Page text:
April is Child Abuse Prevention Month, and this one is unlike any other. Coronavirus and social distancing present challenges we have never before faced. Yet from what I’ve seen, professionals and volunteers in the child protection system are working harder than ever to keep children safe.
I’m the director of the Guardian ad Litem Program in Florida’s 15th Judicial Circuit, which serves Palm Beach County. When an abused or neglected child comes into the dependency system, a judge appoints a certified volunteer to represent the child in court. That volunteer becomes an expert on the child, serving as the judge’s eyes and ears, so the court can make decisions about the child’s best interests. Staff attorneys and social workers work with the volunteers as a team.
For now, as directed by Gov. Ron DeSantis and Chief Justice Charles Canady, we’re doing most of this remotely, keeping in touch with the children we represent by video or phone.
I’m heartened that despite the challenge, the Guardian ad Litem Program continues to fulfill its statutory mandate of representing children.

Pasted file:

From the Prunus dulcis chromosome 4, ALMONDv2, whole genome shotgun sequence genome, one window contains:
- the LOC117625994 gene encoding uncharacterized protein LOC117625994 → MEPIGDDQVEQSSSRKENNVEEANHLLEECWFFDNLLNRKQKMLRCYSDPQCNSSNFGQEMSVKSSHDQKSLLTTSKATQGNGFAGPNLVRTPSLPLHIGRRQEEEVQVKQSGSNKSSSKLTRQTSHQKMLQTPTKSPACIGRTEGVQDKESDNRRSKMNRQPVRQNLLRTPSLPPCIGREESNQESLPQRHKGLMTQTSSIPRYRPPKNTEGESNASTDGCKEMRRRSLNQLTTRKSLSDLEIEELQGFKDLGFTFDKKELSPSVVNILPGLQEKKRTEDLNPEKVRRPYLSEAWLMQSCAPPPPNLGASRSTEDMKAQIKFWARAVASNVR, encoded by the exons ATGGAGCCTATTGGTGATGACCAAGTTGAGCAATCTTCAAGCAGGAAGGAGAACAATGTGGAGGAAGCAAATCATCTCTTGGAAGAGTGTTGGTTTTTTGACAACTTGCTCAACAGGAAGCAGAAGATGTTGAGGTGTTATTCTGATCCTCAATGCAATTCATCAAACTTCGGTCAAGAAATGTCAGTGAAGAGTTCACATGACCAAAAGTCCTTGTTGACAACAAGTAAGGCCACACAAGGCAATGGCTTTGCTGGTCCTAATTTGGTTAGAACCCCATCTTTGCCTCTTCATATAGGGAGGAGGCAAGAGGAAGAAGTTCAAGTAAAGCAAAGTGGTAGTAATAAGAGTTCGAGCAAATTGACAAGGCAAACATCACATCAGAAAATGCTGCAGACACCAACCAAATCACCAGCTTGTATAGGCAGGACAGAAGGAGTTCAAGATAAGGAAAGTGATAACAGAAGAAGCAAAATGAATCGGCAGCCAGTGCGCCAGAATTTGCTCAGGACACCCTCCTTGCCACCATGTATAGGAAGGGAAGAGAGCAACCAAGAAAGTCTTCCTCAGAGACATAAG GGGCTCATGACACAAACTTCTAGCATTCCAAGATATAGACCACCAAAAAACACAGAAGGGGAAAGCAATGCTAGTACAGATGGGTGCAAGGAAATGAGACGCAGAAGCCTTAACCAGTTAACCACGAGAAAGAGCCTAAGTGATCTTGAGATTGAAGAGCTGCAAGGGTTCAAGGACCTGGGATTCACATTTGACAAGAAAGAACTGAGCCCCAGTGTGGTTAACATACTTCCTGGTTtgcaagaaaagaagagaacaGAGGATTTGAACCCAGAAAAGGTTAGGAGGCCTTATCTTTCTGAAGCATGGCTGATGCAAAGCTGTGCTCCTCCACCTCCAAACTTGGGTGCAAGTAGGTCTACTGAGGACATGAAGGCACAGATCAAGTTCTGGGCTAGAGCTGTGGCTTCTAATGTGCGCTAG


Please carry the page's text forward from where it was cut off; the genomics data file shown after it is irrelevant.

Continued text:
Right now, due to the coronavirus, households that already were stressed are feeling more so due to unemployment and/or income loss. The risks to children are higher, too. Guardian ad Litem staff and volunteers are responding by shoring up newly reunified parents to keep those children safe. And we’re getting basic needs to families, like groceries, diapers and laptops for school.
During Child Abuse Prevention Month, we always ask communities to think about how they can protect children. There’s something everyone can do. First, pay attention to the kids in your neighborhoods. Watch for signs of abuse and neglect. If you’re uncertain what those are, visit the DCF reporting site at https://reportabuse.dcf.state.fl.us. You can also phone in a report at (800) 962-2873, Florida Relay 711 or TTY (800) 955-8771.
Second, think about what fragile families need to get through this. They may need diapers or a meal — can you drop something off? They may be trying to homeschool without computers or WiFi — can you help?
Finally, we want to thank the many helpers in our community — healthcare workers and first responders, delivery people and truck drivers, law enforcement officers and teachers. Reading the stories of how you’ve helped others is what keeps us going some days. And if you could see our staff and volunteers in action, that would inspire you, too.
To learn more about the Guardian ad Litem Program or to become a volunteer, visit www.galpbc.org.
Michelle Canaday, Guardian Ad Litem Circuit Director, 15th Judicial Circuit